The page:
I spent some time in the studio in this video where I was working for a track that is similar to what you might expect from Paul Hardcastle. Therefore, I was using claps with a heavy delay. I think it went ok. I am going to have to study Paul Hardcastle’s 19 further to get the beat exactly right.
In 19, Paul Hardcastle used an Emulator II to add the stutter effect.
The Story Behind Paul Hardcastle’s 19
Maybe you already knew that the average infantry soldier in the Vietnam war was 19? Was it because of this track? I think it probably was. That is how many of us found out. However, the story behind 19 that I am going to tell is not that the American soldier was only 19 years old. The story I am going to tell is how the track was made.
How was the Track Created?
Back in the early days of house music (we are talking early 1980s here), Paul Hardcastle taped a documentary about the Vietnam war. Yes, they were the days of VHS video cassettes. He cut up the tape with an Emulator II sampler. He then configured it so that when he pressed a key on his keyboard, he would trigger a sound that was recorded. So, he would have each sound configured to a different key. In those days they did have technology.
Thus, 19 was born. Are you still wondering how he created the stuttering voice? Well, consider what I told you about the Emulator II. What if he was able to trigger a voice multiple times in quick succession. That is how Paul created the stutter.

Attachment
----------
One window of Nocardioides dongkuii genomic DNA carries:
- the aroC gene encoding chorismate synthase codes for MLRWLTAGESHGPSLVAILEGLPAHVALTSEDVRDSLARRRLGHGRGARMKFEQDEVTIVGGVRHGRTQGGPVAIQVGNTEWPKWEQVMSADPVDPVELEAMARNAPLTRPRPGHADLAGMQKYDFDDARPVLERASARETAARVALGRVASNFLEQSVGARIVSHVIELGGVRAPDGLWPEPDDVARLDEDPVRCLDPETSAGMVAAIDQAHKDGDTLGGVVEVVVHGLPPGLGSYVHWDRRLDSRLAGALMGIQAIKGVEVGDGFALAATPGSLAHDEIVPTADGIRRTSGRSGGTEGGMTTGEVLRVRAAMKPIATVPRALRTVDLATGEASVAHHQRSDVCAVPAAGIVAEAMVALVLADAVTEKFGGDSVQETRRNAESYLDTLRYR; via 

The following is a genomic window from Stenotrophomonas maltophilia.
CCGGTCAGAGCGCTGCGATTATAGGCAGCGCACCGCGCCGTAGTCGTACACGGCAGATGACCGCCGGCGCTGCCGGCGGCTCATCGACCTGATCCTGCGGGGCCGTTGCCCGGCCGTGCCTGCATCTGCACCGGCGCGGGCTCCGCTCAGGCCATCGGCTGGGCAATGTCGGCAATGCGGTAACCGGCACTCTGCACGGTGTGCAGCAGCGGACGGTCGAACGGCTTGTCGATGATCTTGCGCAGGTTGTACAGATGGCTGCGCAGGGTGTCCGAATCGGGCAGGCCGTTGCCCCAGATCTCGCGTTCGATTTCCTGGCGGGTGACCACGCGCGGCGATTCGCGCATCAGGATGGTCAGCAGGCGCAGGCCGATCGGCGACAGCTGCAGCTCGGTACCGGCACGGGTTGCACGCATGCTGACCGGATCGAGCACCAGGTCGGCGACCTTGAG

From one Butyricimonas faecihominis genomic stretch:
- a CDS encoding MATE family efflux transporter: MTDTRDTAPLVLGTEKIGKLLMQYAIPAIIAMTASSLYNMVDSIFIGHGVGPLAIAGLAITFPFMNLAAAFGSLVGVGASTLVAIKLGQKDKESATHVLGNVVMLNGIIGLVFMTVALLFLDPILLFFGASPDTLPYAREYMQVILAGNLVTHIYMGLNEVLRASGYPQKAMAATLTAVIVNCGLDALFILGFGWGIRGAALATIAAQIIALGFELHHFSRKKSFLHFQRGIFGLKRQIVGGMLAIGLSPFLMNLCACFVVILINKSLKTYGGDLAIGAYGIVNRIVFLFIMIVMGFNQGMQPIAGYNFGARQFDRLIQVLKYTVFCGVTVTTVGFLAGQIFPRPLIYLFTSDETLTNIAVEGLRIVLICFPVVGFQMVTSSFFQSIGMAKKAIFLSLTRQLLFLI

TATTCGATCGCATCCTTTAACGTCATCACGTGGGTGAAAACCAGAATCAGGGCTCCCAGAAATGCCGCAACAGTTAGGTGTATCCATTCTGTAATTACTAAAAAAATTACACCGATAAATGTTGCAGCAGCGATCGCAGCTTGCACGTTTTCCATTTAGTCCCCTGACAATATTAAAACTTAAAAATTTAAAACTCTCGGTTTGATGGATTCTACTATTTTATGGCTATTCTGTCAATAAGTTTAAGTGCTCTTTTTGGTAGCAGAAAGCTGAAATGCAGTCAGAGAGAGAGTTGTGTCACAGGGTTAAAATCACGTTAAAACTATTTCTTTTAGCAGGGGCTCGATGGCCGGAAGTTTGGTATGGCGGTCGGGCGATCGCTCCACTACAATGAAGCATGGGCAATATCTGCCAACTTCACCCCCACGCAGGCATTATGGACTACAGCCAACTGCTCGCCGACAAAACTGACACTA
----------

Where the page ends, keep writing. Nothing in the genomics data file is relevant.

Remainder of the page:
How Successful was Paul Hardcastle’s 19
Paul Hardcastle’s 19 is only one of the most popular Chicago house tracks in history. Therefore, seeing as Hardcastle was from Essex, UK…not a bad statement to make. He could be further from Chicago than that. To be more precise, 19 went to number one It went to number one on most charts in 1985. In the annual charts, it reached number 4 in the United Kingdom and number 3 in Germany.
Furthermore, in the United Kingdom, Paul Hardcastle’s 19 sold 500,000 units. Therefore, one in 120 people bought it.
Thank you for reading this post. I hope you like Paul Hardcastle’s track, 19, as much as I do. I don’t remember if I was one of those half a million people, but I am quite sure my older brother was one.
It is an unfortunate fact that not as many people in America appreciated 19 as much as we did. It was an excellent history lesson and those poor guys in the states who are suffering (or were suffering) from PTSD have to be thankful. They finally got their message across.
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If you missed our last studio session, you can find it here.